AZAR: My deli’s area was an industrial zone, so that had a lot of people that didn’t have money and there was a lot of people… a lot of blue collar workers. So, some people would walk in and I would give them a sandwich, cut it up in six and feed everybody. And it became a habit for a lot of these people. I absolutely loved it. It made me feel so good.
Azar continues to look out for those around him today. He’s given hundreds of turkeys away to needy families around Thanksgiving every year. And opportunities to serve continue to surprise him—like a woman who visited the store in November.
AZAR: And she had six kids in a car. And I said, what are you, what are you doing? She started crying… I said, “Don’t say nothing. Bring the kids now and I’m going to make them dinner.” And she said, “Sure, Jack?” I said, “Yeah, absolutely. Bring ‘em down.” So I brought ‘em down. I made a pizza. I gave them all sodas and gave ‘em all a little bit of frozen dessert. To me… That’s just a simple thing that you can do for others.
Generosity can certainly benefit Azar’s business. Being a good Samaritan boosts interest when word gets out. But he says that isn’t why he does it. Azar says success comes from God’s hands, not his own work. He’s just trying to invest his gifts and resources for God’s glory.
AZAR: And anytime I had difficulties, I would pray, I would get on my knees and I would pray for strength. And, um, and God blessed me in everything I ever done.
And it’s that blessing that Azar wants to share with others.
AZAR: I mean, $50. You know, you know if you can give someone $50 to go buy a nice dinner… What, $50 can make anyone rich? Simple.
For WORLD Radio, I’m Kyle Ziemnick reporting from Purcellville, Virginia.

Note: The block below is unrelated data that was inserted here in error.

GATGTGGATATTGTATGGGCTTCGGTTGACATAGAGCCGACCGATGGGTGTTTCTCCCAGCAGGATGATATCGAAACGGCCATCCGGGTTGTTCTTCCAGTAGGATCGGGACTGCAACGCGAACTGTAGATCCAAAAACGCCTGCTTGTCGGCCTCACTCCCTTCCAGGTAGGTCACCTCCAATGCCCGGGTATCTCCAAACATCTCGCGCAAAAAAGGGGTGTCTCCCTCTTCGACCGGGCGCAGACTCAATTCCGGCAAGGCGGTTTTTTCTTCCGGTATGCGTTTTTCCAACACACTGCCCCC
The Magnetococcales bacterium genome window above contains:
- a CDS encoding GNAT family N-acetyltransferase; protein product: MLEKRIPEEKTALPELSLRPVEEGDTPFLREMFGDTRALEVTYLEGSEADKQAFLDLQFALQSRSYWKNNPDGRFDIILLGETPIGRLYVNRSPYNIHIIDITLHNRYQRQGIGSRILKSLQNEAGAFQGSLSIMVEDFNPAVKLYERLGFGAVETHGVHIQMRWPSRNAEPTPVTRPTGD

MEGAN BASHAM: Today is Wednesday, January 29th. Good morning! This is The World and Everything in It from listener-supported WORLD Radio. I’m Megan Basham.
NICK EICHER: And I’m Nick Eicher. Here’s WORLD commentator Janie B. Cheaney on getting wise and gaining perspective.
JANIE B. CHEANEY, COMMENTATOR: “Today is the first day of the rest of your life.” That was my introduction to motivational posters, years ago. It was a revelation: Hey! However I’ve slipped up in the past, there’s always a tomorrow. Gotta learn how to fall before you learn to fly, right? You never fail until you stop trying! Sometimes you win, sometimes you learn.And sometimes you just fritter away another day binge-watching and overeating.
But there’s always tomorrow until, as Professor Harold Hill says in The Music Man: “Pile up enough tomorrows, and all you have are a bunch of empty yesterdays.” Pile up enough motivational posters, and you can start a pretty good bonfire.
But how’s this for motivation: “He is the beginning, the firstborn from the dead, that in everything he may be preeminent” (Colossians 1:18). He is the beginning tumbles out in a stream of superlatives describing Christ. It goes by so quickly you almost miss it. But wait—go back and consider what those words really say: He is the beginning. Every pronoun has an antecedent. This one has several: image, firstborn, head (of the body), fullness, preeminence, beloved Son. He occupies the shining center of “all things.” Rather than negation, he radiates affirmation, all Creation circling around and rejoicing in him.